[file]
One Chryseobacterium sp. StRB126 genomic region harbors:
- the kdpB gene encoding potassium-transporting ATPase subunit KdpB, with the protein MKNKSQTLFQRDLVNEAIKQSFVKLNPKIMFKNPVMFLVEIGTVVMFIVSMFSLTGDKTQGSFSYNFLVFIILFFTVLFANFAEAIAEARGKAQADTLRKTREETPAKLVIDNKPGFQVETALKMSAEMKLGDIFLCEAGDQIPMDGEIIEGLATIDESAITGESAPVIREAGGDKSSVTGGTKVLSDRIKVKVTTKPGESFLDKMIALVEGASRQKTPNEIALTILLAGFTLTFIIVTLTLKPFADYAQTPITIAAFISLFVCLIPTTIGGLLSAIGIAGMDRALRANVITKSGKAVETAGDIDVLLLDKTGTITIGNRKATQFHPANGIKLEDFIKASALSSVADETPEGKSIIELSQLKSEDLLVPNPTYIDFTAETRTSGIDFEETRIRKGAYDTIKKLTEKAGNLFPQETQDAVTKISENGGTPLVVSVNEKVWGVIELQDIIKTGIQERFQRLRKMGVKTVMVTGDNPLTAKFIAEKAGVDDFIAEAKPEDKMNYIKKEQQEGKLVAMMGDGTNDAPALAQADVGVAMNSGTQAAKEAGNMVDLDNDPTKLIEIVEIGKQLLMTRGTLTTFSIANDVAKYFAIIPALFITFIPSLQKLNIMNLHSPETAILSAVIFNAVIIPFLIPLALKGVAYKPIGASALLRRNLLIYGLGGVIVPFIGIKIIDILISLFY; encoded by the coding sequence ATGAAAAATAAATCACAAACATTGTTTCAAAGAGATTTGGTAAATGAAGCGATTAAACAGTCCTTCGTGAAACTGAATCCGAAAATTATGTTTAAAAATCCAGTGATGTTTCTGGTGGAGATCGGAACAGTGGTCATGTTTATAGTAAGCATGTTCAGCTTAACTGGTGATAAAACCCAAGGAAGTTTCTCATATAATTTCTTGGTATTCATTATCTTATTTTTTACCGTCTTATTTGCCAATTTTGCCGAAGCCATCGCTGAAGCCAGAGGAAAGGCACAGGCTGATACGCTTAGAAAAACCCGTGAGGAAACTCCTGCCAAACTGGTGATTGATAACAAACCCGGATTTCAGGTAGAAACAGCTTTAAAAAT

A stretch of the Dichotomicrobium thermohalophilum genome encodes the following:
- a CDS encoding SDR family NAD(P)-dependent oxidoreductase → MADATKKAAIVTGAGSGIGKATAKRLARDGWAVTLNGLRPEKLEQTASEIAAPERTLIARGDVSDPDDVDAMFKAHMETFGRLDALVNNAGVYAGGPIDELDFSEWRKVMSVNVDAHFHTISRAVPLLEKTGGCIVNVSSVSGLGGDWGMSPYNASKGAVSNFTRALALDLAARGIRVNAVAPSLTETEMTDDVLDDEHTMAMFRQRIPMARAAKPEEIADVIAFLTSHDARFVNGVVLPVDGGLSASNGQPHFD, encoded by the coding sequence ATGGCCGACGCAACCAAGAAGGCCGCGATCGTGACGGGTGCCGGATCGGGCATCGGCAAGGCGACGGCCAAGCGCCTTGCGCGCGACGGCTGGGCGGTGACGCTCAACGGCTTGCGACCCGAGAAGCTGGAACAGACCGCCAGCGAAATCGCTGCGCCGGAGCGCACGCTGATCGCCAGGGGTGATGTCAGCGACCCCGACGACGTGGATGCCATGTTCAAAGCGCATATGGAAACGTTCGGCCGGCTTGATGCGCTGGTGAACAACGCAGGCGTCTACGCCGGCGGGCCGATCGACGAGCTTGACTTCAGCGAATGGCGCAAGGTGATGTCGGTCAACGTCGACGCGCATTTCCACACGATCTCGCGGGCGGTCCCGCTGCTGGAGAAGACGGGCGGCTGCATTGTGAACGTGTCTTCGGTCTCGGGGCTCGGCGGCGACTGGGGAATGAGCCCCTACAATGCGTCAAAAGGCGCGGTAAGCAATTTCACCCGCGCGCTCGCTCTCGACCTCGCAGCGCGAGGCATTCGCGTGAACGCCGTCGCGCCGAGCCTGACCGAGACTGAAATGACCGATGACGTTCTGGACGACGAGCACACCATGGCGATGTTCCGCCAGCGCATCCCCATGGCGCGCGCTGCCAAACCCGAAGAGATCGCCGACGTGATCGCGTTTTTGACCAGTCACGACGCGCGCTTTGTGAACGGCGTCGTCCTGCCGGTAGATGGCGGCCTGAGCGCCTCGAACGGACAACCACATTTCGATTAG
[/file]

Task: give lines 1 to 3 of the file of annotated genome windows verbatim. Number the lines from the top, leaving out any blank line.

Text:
One Chryseobacterium sp. StRB126 genomic region harbors:
- the kdpB gene encoding potassium-transporting ATPase subunit KdpB, with the protein MKNKSQTLFQRDLVNEAIKQSFVKLNPKIMFKNPVMFLVEIGTVVMFIVSMFSLTGDKTQGSFSYNFLVFIILFFTVLFANFAEAIAEARGKAQADTLRKTREETPAKLVIDNKPGFQVETALKMSAEMKLGDIFLCEAGDQIPMDGEIIEGLATIDESAITGESAPVIREAGGDKSSVTGGTKVLSDRIKVKVTTKPGESFLDKMIALVEGASRQKTPNEIALTILLAGFTLTFIIVTLTLKPFADYAQTPITIAAFISLFVCLIPTTIGGLLSAIGIAGMDRALRANVITKSGKAVETAGDIDVLLLDKTGTITIGNRKATQFHPANGIKLEDFIKASALSSVADETPEGKSIIELSQLKSEDLLVPNPTYIDFTAETRTSGIDFEETRIRKGAYDTIKKLTEKAGNLFPQETQDAVTKISENGGTPLVVSVNEKVWGVIELQDIIKTGIQERFQRLRKMGVKTVMVTGDNPLTAKFIAEKAGVDDFIAEAKPEDKMNYIKKEQQEGKLVAMMGDGTNDAPALAQADVGVAMNSGTQAAKEAGNMVDLDNDPTKLIEIVEIGKQLLMTRGTLTTFSIANDVAKYFAIIPALFITFIPSLQKLNIMNLHSPETAILSAVIFNAVIIPFLIPLALKGVAYKPIGASALLRRNLLIYGLGGVIVPFIGIKIIDILISLFY; encoded by the coding sequence ATGAAAAATAAATCACAAACATTGTTTCAAAGAGATTTGGTAAATGAAGCGATTAAACAGTCCTTCGTGAAACTGAATCCGAAAATTATGTTTAAAAATCCAGTGATGTTTCTGGTGGAGATCGGAACAGTGGTCATGTTTATAGTAAGCATGTTCAGCTTAACTGGTGATAAAACCCAAGGAAGTTTCTCATATAATTTCTTGGTATTCATTATCTTATTTTTTACCGTCTTATTTGCCAATTTTGCCGAAGCCATCGCTGAAGCCAGAGGAAAGGCACAGGCTGATACGCTTAGAAAAACCCGTGAGGAAACTCCTGCCAAACTGGTGATTGATAACAAACCCGGATTTCAGGTAGAAACAGCTTTAAAAAT

A stretch of the Dichotomicrobium thermohalophilum genome encodes the following: